Molecular profiling of advanced breast cancer tumors is beneficial in assisting clinical treatment plans
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Philip Carter1, Costi Alifrangis2, Biancastella Cereser1, Pramodh Chandrasinghe1,3, Lisa Del Bel Belluz1, Nina Moderau1, Fotini Poyia1, Lee S. Schwartzberg4, Neha Tabassum1, Jinrui Wen1, Jonathan Krell1 and Justin Stebbing1
1Department of Surgery and Cancer, Imperial College, London, UK
2Department of Oncology, University College Hospital, London, UK
3Department of Surgery, University of Kelaniya, Kelaniya, Sri Lanka
4West Cancer Center, The University of Tennessee, Memphis, USA
Philip Carter, email: [email protected]
Keywords: tumor profiling; breast cancer; cancer treatment
Received: July 29, 2017 Accepted: October 28, 2017 Epub: February 24, 2018 Published: April 03, 2018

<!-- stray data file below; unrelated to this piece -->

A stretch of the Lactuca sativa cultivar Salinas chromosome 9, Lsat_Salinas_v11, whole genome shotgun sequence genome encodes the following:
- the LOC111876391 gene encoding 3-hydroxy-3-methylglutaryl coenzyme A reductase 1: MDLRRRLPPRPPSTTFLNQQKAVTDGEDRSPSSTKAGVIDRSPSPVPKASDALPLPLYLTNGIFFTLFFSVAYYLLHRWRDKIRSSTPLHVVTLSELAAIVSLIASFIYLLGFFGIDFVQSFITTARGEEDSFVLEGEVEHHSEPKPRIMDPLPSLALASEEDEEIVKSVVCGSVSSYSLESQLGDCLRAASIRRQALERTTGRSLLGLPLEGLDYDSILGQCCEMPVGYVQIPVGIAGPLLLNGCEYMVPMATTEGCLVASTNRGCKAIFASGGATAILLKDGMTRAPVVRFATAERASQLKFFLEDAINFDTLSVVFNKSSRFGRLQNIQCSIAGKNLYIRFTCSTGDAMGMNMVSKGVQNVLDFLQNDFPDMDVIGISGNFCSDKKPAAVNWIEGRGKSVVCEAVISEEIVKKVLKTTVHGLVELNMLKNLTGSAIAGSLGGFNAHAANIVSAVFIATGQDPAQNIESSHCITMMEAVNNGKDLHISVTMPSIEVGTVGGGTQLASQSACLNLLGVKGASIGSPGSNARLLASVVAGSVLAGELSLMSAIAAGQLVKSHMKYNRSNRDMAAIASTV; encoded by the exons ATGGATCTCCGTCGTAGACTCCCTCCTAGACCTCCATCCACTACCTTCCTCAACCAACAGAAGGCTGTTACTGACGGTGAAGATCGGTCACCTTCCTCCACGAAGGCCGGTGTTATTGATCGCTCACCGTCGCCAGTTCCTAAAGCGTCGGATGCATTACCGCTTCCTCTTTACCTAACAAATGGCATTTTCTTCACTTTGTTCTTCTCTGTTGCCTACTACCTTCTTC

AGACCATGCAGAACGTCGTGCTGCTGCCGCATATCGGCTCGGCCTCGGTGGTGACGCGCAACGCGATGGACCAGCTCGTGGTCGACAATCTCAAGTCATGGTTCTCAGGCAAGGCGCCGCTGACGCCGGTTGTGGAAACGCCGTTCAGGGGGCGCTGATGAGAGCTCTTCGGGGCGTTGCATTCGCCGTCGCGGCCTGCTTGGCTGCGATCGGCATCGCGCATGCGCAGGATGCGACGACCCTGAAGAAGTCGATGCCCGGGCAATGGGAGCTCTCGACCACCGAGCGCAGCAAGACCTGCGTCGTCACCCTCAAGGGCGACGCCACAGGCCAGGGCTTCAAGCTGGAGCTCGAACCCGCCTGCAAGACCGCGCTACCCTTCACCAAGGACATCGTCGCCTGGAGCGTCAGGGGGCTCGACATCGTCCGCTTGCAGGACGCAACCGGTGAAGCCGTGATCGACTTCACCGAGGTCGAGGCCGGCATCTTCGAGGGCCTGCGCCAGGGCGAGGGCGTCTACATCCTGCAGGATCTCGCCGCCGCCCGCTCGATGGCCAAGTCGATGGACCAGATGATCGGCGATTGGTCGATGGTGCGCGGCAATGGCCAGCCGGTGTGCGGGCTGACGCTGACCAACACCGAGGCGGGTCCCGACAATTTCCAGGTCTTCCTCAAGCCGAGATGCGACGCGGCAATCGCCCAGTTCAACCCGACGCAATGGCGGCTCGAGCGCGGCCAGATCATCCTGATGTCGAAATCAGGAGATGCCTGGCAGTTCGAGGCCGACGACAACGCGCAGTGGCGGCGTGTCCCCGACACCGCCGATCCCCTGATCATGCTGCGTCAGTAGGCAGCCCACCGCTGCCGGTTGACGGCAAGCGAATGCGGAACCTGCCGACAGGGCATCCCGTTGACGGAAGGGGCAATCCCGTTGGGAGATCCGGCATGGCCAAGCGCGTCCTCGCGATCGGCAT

We used data obtained by Caris Life Sciences, to evaluate the benefits of tailoring treatments for a breast carcinoma cohort by using tumor molecular profiles to inform decisions. Data for 92 breast cancer patients from the commercial Caris Molecular Intelligence database was retrospectively divided into two groups, so that the first always followed treatment recommendations, whereas in the second group all patients received at least one drug after profiling that was predicted to lack benefit. The biomarker and drug associations were based on tests including fluorescent in situ hybridization and DNA sequencing, although immunohistochemistry was the main test used.
Patients whose drugs matched those recommended according to their tumor profile had an average overall survival of 667 days, compared to 510 days for patients that did not (P=0.0316). In the matched treatment group, 26% of patients were deceased by the last time of monitoring, whereas this was 41% in the unmatched group (P=0.1257). We therefore confirm the ability of tumor molecular profiling to improve survival of breast cancer patients. Immunohistochemistry biomarkers for the androgen, estrogen and progesterone receptors were found to be prognostic for survival.
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